Should You Borrow From Your 401k?
- A 401(k) loan does not appear on your credit report.
- The interest on these loans is some of the lowest out there—right now, 3-4 percent.
- You’re paying yourself the interest, not some bank.
- You’ll get your money more quickly than a home equity loan.
- Since it’s a loan, you will not be charged the 10 percent early withdrawal penalties plus income taxes you would have to pay if you withdrew the money.
- You don’t have to qualify for the loan because, in effect, you are the lender.
- No assets or collateral are needed to secure the loan.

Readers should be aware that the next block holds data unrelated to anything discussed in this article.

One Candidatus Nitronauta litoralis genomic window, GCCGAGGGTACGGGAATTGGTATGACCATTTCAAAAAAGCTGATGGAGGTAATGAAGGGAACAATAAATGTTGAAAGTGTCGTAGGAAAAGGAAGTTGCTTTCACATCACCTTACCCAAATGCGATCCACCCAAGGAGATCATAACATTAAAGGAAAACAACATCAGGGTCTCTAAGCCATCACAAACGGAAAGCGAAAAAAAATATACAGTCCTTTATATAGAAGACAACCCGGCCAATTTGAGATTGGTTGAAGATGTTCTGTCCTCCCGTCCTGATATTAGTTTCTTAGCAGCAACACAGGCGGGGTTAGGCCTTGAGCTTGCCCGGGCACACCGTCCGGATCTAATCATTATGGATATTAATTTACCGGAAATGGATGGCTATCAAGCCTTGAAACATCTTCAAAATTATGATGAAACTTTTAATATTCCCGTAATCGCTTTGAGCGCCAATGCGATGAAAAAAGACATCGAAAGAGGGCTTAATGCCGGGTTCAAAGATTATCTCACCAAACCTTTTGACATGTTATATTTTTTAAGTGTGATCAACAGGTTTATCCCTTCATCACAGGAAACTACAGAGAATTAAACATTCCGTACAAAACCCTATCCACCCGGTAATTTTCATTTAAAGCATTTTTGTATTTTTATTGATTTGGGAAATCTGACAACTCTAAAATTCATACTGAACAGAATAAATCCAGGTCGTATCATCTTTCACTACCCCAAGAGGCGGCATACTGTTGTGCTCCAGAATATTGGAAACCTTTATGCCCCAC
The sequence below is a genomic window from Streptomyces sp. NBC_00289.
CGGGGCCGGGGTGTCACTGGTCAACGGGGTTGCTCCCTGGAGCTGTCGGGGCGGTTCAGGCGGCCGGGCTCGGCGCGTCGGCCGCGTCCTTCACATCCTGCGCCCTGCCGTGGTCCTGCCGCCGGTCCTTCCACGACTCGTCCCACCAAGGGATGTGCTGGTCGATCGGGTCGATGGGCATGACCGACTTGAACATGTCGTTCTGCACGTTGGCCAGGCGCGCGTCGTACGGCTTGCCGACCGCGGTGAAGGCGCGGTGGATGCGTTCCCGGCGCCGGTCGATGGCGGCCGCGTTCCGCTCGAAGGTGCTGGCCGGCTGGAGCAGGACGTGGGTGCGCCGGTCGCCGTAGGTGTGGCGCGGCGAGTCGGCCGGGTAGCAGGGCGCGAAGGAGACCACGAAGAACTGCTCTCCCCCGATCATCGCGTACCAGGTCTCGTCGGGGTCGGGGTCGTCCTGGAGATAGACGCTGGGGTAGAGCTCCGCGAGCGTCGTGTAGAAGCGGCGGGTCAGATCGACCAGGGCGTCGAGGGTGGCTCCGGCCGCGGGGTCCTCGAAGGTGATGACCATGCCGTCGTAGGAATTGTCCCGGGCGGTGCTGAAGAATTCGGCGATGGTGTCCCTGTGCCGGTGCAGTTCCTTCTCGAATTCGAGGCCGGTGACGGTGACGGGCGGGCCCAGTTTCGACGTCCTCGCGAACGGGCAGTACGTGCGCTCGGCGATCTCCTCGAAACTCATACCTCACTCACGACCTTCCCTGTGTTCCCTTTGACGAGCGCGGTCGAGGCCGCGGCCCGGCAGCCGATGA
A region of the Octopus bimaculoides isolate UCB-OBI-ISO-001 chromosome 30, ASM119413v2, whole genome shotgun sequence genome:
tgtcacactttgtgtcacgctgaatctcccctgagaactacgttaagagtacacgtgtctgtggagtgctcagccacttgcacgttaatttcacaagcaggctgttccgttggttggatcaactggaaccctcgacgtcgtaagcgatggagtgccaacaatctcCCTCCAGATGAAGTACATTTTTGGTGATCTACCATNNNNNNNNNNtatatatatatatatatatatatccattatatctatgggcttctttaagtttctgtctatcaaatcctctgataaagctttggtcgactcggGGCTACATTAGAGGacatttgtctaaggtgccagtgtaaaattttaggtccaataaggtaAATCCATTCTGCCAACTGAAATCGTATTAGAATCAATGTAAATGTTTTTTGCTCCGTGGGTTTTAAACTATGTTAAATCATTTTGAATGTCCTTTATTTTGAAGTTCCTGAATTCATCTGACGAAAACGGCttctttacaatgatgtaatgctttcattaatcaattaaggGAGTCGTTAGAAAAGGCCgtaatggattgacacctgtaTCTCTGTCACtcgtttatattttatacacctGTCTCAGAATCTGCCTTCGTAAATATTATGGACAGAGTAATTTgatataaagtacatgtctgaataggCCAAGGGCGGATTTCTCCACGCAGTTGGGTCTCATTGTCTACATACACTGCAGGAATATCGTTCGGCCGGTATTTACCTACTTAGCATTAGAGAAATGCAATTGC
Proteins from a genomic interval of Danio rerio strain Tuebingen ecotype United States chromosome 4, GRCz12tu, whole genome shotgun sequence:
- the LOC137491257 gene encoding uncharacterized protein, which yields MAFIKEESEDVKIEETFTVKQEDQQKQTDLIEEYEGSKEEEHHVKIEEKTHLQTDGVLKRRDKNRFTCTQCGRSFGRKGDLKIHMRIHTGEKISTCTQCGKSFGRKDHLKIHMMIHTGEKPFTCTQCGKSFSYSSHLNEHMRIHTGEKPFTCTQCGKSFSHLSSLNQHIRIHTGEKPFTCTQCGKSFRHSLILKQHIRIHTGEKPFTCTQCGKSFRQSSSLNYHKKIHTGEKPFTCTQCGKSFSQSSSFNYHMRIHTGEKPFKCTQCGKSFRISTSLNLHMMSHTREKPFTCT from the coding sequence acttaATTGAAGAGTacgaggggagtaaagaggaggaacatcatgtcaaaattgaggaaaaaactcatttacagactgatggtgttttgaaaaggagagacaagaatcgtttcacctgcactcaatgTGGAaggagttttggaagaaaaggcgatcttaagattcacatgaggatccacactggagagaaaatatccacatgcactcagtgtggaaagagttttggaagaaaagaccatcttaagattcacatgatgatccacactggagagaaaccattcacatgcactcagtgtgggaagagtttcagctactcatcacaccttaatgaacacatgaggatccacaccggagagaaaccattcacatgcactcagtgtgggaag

- You are forfeiting the accrued interest you would earn if your money stayed in the 401(k).
- The interest is not tax-deductible.
- Some plans do not allow contributions to the 401(k) for the period of the loan.
- If you lose or quit your job, the loan is often due in full in 30-60 days (although some plans are open to renegotiating the terms of the loan. Find out before you sign the papers.)
- If you default on the loan, it is considered a withdrawal and you will owe a 10 percent penalty plus a hefty tax payment.